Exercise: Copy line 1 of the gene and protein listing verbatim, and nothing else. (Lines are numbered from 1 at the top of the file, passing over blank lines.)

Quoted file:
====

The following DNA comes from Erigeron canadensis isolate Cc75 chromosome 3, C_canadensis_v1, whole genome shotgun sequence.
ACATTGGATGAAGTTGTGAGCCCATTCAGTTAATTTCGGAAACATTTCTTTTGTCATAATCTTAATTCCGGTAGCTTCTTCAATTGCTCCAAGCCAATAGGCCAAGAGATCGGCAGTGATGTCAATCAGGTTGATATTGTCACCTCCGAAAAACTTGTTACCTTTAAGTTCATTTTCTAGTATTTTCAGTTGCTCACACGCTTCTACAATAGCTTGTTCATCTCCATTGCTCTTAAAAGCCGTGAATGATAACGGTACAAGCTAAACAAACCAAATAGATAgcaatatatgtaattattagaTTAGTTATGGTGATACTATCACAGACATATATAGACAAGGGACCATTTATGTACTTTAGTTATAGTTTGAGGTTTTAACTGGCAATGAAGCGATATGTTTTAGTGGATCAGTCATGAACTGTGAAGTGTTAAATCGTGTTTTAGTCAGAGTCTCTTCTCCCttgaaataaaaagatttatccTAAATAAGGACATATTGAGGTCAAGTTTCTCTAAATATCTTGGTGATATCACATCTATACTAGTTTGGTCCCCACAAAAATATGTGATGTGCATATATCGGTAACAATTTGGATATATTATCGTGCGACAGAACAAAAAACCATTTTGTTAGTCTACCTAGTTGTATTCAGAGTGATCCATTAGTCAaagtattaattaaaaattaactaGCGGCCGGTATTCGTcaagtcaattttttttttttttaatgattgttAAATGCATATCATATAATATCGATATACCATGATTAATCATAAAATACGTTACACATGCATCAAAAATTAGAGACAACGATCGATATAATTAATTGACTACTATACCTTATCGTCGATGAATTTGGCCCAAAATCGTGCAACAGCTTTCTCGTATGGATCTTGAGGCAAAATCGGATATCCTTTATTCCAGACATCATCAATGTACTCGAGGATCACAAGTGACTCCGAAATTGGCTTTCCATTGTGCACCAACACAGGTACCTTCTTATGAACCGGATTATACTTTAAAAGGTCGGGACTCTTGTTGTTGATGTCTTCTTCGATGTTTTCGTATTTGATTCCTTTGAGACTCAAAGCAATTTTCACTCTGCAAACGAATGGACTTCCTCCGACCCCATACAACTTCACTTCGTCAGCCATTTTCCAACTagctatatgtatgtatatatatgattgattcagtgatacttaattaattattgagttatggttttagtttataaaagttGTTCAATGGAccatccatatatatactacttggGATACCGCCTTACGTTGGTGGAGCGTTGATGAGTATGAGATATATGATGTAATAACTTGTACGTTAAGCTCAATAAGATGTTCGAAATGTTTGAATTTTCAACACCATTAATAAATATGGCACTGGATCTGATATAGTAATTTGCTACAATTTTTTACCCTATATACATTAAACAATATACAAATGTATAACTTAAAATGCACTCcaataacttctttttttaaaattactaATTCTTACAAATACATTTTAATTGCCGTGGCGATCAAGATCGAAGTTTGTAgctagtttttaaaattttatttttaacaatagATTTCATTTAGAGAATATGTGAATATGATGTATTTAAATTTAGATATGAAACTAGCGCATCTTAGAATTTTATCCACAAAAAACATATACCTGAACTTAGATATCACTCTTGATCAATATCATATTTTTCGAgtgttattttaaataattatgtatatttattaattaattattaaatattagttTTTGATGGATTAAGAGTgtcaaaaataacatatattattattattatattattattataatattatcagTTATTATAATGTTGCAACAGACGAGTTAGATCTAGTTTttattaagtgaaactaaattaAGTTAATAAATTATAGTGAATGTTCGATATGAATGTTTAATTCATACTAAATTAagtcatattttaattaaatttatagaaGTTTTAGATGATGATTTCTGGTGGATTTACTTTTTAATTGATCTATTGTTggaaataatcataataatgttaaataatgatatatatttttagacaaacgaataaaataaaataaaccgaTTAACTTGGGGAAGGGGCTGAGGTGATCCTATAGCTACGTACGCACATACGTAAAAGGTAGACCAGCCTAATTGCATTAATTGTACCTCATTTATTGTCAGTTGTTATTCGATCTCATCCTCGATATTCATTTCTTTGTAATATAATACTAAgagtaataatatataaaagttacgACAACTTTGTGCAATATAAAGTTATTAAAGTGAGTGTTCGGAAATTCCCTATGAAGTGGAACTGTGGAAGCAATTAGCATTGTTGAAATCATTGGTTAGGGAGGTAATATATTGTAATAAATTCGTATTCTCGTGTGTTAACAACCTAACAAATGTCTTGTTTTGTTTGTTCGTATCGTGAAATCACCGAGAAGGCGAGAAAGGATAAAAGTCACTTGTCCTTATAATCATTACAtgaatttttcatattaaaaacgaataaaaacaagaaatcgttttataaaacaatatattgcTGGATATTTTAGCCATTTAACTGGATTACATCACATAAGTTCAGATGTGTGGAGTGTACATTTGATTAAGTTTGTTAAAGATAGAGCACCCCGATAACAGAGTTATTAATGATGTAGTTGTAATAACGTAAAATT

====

The following DNA comes from Erigeron canadensis isolate Cc75 chromosome 3, C_canadensis_v1, whole genome shotgun sequence.